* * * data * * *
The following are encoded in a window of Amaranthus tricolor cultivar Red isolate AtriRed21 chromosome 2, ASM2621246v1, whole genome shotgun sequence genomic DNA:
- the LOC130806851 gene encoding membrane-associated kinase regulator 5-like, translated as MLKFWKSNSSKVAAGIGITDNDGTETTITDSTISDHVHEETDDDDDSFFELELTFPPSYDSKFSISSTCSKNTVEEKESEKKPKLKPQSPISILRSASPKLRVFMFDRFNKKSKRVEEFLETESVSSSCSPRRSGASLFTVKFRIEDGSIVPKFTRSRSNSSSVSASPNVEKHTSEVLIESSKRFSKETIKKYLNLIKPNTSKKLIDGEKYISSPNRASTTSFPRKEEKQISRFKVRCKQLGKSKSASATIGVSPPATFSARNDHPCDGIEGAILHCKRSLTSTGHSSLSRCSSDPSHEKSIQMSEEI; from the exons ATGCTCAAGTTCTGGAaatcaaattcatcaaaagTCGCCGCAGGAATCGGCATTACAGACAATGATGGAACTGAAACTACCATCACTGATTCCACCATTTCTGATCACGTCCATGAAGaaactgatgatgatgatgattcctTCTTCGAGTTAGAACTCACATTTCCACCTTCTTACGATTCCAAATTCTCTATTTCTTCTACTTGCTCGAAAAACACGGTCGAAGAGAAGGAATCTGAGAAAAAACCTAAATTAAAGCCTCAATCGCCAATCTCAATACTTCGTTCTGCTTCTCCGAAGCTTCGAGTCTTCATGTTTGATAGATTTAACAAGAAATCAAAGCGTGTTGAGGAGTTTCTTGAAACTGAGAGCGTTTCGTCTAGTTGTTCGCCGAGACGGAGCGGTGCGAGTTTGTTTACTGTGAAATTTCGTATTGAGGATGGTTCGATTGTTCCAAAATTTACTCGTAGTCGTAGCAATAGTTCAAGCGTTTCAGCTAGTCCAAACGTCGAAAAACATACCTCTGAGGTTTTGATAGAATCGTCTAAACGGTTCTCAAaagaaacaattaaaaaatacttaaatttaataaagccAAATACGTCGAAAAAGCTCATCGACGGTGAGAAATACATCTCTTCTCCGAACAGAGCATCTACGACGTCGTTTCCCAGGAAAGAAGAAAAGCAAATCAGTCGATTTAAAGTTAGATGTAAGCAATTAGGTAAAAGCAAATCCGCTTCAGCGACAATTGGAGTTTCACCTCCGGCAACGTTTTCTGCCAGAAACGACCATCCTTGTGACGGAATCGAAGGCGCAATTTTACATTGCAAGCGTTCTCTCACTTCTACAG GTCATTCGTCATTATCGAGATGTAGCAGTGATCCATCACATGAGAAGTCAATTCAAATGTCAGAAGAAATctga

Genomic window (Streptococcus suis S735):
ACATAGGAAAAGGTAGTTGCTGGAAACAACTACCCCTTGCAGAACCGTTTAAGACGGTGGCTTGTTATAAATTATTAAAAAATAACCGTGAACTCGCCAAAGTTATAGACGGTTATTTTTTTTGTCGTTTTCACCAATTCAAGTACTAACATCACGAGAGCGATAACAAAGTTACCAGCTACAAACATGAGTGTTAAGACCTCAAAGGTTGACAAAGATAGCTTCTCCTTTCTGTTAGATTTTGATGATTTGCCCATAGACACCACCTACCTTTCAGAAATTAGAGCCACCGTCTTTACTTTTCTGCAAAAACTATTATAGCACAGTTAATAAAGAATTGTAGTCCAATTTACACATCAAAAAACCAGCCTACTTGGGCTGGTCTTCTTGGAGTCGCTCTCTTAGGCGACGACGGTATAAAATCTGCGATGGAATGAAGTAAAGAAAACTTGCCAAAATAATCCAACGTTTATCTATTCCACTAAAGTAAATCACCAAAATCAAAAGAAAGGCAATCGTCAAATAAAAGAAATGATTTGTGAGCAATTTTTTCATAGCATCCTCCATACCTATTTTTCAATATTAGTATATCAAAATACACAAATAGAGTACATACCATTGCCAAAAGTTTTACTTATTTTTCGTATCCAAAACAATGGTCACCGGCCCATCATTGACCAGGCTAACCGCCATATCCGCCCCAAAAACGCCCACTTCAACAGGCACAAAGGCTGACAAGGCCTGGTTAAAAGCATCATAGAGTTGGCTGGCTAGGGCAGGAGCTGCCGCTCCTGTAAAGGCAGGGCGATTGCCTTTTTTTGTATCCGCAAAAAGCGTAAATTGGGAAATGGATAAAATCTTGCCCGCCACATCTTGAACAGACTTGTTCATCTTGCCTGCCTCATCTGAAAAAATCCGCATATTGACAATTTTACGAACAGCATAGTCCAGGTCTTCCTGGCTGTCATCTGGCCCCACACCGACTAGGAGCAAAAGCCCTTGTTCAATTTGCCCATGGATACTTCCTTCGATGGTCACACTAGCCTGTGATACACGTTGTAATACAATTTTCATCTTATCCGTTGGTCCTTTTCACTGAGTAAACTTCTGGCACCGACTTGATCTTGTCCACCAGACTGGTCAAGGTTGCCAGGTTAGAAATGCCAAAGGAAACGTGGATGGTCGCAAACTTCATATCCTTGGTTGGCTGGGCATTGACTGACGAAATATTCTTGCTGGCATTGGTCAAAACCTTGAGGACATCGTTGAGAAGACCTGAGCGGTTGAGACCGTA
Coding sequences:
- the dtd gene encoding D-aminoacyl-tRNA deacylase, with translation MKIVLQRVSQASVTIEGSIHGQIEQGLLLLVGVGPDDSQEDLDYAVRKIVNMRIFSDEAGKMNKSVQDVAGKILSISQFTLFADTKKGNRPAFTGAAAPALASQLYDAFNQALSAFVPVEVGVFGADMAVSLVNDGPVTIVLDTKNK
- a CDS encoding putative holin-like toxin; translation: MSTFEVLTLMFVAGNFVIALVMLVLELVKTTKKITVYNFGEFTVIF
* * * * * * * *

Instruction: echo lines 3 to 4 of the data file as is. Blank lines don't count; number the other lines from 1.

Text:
Genomic window (Streptococcus suis S735):
ACATAGGAAAAGGTAGTTGCTGGAAACAACTACCCCTTGCAGAACCGTTTAAGACGGTGGCTTGTTATAAATTATTAAAAAATAACCGTGAACTCGCCAAAGTTATAGACGGTTATTTTTTTTGTCGTTTTCACCAATTCAAGTACTAACATCACGAGAGCGATAACAAAGTTACCAGCTACAAACATGAGTGTTAAGACCTCAAAGGTTGACAAAGATAGCTTCTCCTTTCTGTTAGATTTTGATGATTTGCCCATAGACACCACCTACCTTTCAGAAATTAGAGCCACCGTCTTTACTTTTCTGCAAAAACTATTATAGCACAGTTAATAAAGAATTGTAGTCCAATTTACACATCAAAAAACCAGCCTACTTGGGCTGGTCTTCTTGGAGTCGCTCTCTTAGGCGACGACGGTATAAAATCTGCGATGGAATGAAGTAAAGAAAACTTGCCAAAATAATCCAACGTTTATCTATTCCACTAAAGTAAATCACCAAAATCAAAAGAAAGGCAATCGTCAAATAAAAGAAATGATTTGTGAGCAATTTTTTCATAGCATCCTCCATACCTATTTTTCAATATTAGTATATCAAAATACACAAATAGAGTACATACCATTGCCAAAAGTTTTACTTATTTTTCGTATCCAAAACAATGGTCACCGGCCCATCATTGACCAGGCTAACCGCCATATCCGCCCCAAAAACGCCCACTTCAACAGGCACAAAGGCTGACAAGGCCTGGTTAAAAGCATCATAGAGTTGGCTGGCTAGGGCAGGAGCTGCCGCTCCTGTAAAGGCAGGGCGATTGCCTTTTTTTGTATCCGCAAAAAGCGTAAATTGGGAAATGGATAAAATCTTGCCCGCCACATCTTGAACAGACTTGTTCATCTTGCCTGCCTCATCTGAAAAAATCCGCATATTGACAATTTTACGAACAGCATAGTCCAGGTCTTCCTGGCTGTCATCTGGCCCCACACCGACTAGGAGCAAAAGCCCTTGTTCAATTTGCCCATGGATACTTCCTTCGATGGTCACACTAGCCTGTGATACACGTTGTAATACAATTTTCATCTTATCCGTTGGTCCTTTTCACTGAGTAAACTTCTGGCACCGACTTGATCTTGTCCACCAGACTGGTCAAGGTTGCCAGGTTAGAAATGCCAAAGGAAACGTGGATGGTCGCAAACTTCATATCCTTGGTTGGCTGGGCATTGACTGACGAAATATTCTTGCTGGCATTGGTCAAAACCTTGAGGACATCGTTGAGAAGACCTGAGCGGTTGAGACCGTA